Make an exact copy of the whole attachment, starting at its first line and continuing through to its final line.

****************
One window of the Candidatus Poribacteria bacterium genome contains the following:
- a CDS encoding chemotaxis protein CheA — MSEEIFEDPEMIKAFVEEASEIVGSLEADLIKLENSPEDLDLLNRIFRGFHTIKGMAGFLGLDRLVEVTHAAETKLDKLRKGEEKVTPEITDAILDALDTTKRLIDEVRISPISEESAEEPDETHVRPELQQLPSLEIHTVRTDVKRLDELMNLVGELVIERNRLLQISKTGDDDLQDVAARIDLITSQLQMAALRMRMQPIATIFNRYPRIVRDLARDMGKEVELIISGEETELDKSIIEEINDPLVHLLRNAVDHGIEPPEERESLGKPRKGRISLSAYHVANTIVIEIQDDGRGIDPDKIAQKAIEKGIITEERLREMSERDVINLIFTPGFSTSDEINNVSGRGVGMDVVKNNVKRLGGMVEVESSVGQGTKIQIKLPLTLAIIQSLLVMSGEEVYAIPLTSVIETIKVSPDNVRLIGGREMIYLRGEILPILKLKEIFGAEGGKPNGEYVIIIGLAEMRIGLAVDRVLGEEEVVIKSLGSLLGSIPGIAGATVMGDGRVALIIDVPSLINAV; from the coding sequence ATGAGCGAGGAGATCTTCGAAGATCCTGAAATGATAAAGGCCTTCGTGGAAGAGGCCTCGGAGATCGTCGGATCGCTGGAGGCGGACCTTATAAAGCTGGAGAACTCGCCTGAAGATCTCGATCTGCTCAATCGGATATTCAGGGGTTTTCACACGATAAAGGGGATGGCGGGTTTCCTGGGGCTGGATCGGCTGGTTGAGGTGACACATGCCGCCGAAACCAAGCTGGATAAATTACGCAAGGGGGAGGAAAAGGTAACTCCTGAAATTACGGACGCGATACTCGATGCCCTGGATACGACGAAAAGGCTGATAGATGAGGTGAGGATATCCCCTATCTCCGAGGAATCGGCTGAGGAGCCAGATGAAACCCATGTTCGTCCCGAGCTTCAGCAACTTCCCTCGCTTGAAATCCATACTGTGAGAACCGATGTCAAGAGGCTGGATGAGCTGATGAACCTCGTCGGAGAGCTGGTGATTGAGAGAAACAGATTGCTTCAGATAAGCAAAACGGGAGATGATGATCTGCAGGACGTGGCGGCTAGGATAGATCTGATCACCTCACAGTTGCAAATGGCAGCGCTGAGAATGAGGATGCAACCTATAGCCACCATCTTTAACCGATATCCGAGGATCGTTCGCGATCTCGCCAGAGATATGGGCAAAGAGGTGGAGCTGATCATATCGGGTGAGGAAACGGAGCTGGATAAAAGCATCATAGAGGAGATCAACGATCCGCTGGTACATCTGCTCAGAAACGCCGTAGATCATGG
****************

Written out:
One window of the Candidatus Poribacteria bacterium genome contains the following:
- a CDS encoding chemotaxis protein CheA — MSEEIFEDPEMIKAFVEEASEIVGSLEADLIKLENSPEDLDLLNRIFRGFHTIKGMAGFLGLDRLVEVTHAAETKLDKLRKGEEKVTPEITDAILDALDTTKRLIDEVRISPISEESAEEPDETHVRPELQQLPSLEIHTVRTDVKRLDELMNLVGELVIERNRLLQISKTGDDDLQDVAARIDLITSQLQMAALRMRMQPIATIFNRYPRIVRDLARDMGKEVELIISGEETELDKSIIEEINDPLVHLLRNAVDHGIEPPEERESLGKPRKGRISLSAYHVANTIVIEIQDDGRGIDPDKIAQKAIEKGIITEERLREMSERDVINLIFTPGFSTSDEINNVSGRGVGMDVVKNNVKRLGGMVEVESSVGQGTKIQIKLPLTLAIIQSLLVMSGEEVYAIPLTSVIETIKVSPDNVRLIGGREMIYLRGEILPILKLKEIFGAEGGKPNGEYVIIIGLAEMRIGLAVDRVLGEEEVVIKSLGSLLGSIPGIAGATVMGDGRVALIIDVPSLINAV; from the coding sequence ATGAGCGAGGAGATCTTCGAAGATCCTGAAATGATAAAGGCCTTCGTGGAAGAGGCCTCGGAGATCGTCGGATCGCTGGAGGCGGACCTTATAAAGCTGGAGAACTCGCCTGAAGATCTCGATCTGCTCAATCGGATATTCAGGGGTTTTCACACGATAAAGGGGATGGCGGGTTTCCTGGGGCTGGATCGGCTGGTTGAGGTGACACATGCCGCCGAAACCAAGCTGGATAAATTACGCAAGGGGGAGGAAAAGGTAACTCCTGAAATTACGGACGCGATACTCGATGCCCTGGATACGACGAAAAGGCTGATAGATGAGGTGAGGATATCCCCTATCTCCGAGGAATCGGCTGAGGAGCCAGATGAAACCCATGTTCGTCCCGAGCTTCAGCAACTTCCCTCGCTTGAAATCCATACTGTGAGAACCGATGTCAAGAGGCTGGATGAGCTGATGAACCTCGTCGGAGAGCTGGTGATTGAGAGAAACAGATTGCTTCAGATAAGCAAAACGGGAGATGATGATCTGCAGGACGTGGCGGCTAGGATAGATCTGATCACCTCACAGTTGCAAATGGCAGCGCTGAGAATGAGGATGCAACCTATAGCCACCATCTTTAACCGATATCCGAGGATCGTTCGCGATCTCGCCAGAGATATGGGCAAAGAGGTGGAGCTGATCATATCGGGTGAGGAAACGGAGCTGGATAAAAGCATCATAGAGGAGATCAACGATCCGCTGGTACATCTGCTCAGAAACGCCGTAGATCATGG